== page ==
Finding a business that matches your ... is the most crucial step in becoming ... It makes no sense to leave an ... job to go into an equally ... business ...
Finding a business that matches your personality is the most crucial step in becoming self-employed. It makes no sense to leave an unfulfilling job to go into an equally unrewarding business enterprise.
> Your Goal: Find a Good Match
To help assure that you find a good match, you should candidly consider your lifestyle, interests and experience, A good place to start is to ask yourself if you like working with people or prefer to work more by yourself. If you are shy and will be uncomfortable around new people, you'd be best advised to stay away from a high-profile selling scenario.
On the other hand, if you thrive on the energy of other people, you probably won't he happy in a business where your must work by yourself a great deal, such as an accountant.
Review the things you like to do best. For example, if you love to go camping and hiking, a business in outdoor recreation might be a good fit for you. But what form should it take? Sporting goods store? Expedition leader? Equipment manufacturer? Newsletter publisher? You can quickly see that one idea can develop into many forms. Although you may eventually try them all in your business, you need to focus on one at the beginning. How do you go about doing that?
> Take Advantage of What You Know
It's generally advisable to start with something you have done before and are good at. Ask yourself what basic skills are required by this activity. For example, are you good with your hands? Do you speak well to groups? Can you write well? Are you well-organized? If your don't have all the necessary skills, can you learn those you need?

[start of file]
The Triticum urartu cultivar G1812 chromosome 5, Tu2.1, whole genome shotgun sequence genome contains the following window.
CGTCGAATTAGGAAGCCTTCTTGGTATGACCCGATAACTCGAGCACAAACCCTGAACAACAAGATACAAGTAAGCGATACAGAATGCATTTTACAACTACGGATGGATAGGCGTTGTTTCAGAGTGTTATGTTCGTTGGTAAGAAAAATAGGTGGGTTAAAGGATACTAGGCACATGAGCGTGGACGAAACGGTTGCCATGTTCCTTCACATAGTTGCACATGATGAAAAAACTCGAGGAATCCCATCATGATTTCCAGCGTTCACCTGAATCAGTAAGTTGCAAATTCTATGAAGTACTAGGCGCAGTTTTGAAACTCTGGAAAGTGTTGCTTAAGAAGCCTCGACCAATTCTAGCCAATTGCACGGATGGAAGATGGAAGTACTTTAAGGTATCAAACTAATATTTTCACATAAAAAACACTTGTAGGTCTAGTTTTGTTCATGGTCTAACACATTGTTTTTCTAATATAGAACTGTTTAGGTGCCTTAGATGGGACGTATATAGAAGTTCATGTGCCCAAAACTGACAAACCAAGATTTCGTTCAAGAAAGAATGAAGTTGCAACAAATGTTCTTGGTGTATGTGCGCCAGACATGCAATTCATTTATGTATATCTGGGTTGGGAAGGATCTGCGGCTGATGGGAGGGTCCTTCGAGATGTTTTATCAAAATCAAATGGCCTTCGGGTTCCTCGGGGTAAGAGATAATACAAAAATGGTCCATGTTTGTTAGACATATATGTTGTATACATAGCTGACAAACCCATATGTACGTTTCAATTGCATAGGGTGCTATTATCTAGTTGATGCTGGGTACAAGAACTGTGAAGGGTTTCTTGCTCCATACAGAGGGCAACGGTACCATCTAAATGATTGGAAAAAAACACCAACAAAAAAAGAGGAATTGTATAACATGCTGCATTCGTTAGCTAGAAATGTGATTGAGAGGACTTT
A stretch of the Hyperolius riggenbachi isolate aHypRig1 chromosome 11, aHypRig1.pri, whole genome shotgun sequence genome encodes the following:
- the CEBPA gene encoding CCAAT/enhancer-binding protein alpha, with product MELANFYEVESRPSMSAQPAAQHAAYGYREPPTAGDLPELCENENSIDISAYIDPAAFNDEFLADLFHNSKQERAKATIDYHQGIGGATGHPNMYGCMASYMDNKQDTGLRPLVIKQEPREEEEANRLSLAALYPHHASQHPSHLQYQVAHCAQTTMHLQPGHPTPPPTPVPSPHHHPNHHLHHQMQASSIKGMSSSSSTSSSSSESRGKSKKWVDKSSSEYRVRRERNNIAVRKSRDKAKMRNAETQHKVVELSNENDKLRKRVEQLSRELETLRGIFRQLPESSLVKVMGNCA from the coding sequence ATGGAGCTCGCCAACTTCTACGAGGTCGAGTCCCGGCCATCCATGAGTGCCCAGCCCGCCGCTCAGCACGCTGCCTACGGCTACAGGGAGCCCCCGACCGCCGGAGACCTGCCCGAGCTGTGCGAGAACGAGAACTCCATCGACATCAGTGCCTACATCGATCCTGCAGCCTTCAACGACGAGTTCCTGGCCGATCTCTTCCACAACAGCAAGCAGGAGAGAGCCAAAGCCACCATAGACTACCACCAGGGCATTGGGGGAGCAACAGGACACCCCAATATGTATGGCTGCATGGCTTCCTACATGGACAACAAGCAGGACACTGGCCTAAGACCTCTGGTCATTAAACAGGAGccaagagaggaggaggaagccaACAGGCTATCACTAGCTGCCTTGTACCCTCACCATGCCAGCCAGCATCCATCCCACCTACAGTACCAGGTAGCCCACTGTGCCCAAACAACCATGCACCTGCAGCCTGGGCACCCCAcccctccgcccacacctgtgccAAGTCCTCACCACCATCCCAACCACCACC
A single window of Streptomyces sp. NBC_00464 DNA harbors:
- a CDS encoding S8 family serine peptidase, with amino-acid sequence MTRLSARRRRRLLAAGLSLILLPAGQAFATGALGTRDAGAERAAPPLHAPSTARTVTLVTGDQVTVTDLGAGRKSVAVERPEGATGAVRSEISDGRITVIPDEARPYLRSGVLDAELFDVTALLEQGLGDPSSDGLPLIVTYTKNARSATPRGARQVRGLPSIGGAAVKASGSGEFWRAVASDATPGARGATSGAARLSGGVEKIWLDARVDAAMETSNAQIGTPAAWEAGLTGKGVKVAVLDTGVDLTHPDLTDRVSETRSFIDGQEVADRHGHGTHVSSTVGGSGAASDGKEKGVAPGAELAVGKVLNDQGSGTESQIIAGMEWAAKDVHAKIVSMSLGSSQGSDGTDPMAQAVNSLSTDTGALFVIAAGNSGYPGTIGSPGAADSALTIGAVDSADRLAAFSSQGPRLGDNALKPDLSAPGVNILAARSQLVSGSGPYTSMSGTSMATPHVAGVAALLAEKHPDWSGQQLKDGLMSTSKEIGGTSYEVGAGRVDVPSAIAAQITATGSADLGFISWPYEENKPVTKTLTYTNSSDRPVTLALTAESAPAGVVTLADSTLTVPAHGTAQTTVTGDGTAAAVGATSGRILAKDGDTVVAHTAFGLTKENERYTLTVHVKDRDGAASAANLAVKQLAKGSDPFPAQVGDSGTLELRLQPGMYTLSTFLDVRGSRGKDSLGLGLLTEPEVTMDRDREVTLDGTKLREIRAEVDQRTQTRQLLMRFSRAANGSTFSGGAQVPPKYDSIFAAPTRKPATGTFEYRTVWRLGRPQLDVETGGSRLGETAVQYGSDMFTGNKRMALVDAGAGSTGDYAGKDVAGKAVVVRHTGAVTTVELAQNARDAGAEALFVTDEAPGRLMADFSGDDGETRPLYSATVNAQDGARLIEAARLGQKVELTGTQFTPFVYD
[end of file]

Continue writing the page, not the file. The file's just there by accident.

Another good way to learn the pros and cons of a business you're considering is to seek out people in the same or similar businesses and talk with them. Ask them first for their advice. Observe how they function in their work.
Read books on the subject - but be careful not to try starting a business on the basis of a book's advice alone - you can be getting information from only the most optimistic viewpoint.
The best source for learning is to actually work in the business. In the ferociously competitive world of small business, this is not always possible. Still, it's worth trying to find a mentor who can describe the pitfalls, frustrations and potential disasters as well as the successes
> Seven Ways to Come Up With A Dynamite Business Concept
- Look for Opportunities at Work. Corporations are eliminating operations, thus creating gaps in service. If you can deliver this service, you may be able to start in business with several substantial customers.
- Become a Better Observer. Carry around a notebook and jot down products and services you can't find. Note when you don't get good service or when a product doesn't deliver what it promises. Can you do better?
- Re-establish Something That Has Disappeared. There is a tremendous nostalgia boom in America because consumers are basically dissatisfied with today's level of service. Is there something you enjoyed in the past but which is no longer available in your area? See if others share your interest.
- Give New Life to the Ordinary. Imagine the perfect setting for a routine service, such as shoe repair or dry cleaning. See if you can bring it to life and still make a profit.
- Study Trends. TV news programs, magazines and newspapers all report stories that reflect changes in values and lifestyles. Current examples include difficulty in coordinating family schedules, a more conservative investment outlook and an aging population.
- Uncover a Business within a Business. Some businesses have become so overblown that their essential service has almost been ignored. Resurrect it and create a new demand for an old need.
- Look Back to your Childhood. Your old hobbies can grow into a business. You can start out with the advantage of an area you already know a lot about.
Jeff Williams worked for big business for years, until he decided to take his career in his own hands by establishing his practice as a small business trainer and coach. For those seriously considering self-employment, he is pleased to offer his free, monthly telegroup: "Are You Ready To Leave Your Job?". Register at: http://www.bizstarters.com/ready2leave.cfm Jeff may be reached at 847-593-5305 or by e-mail at: firstname.lastname@example.org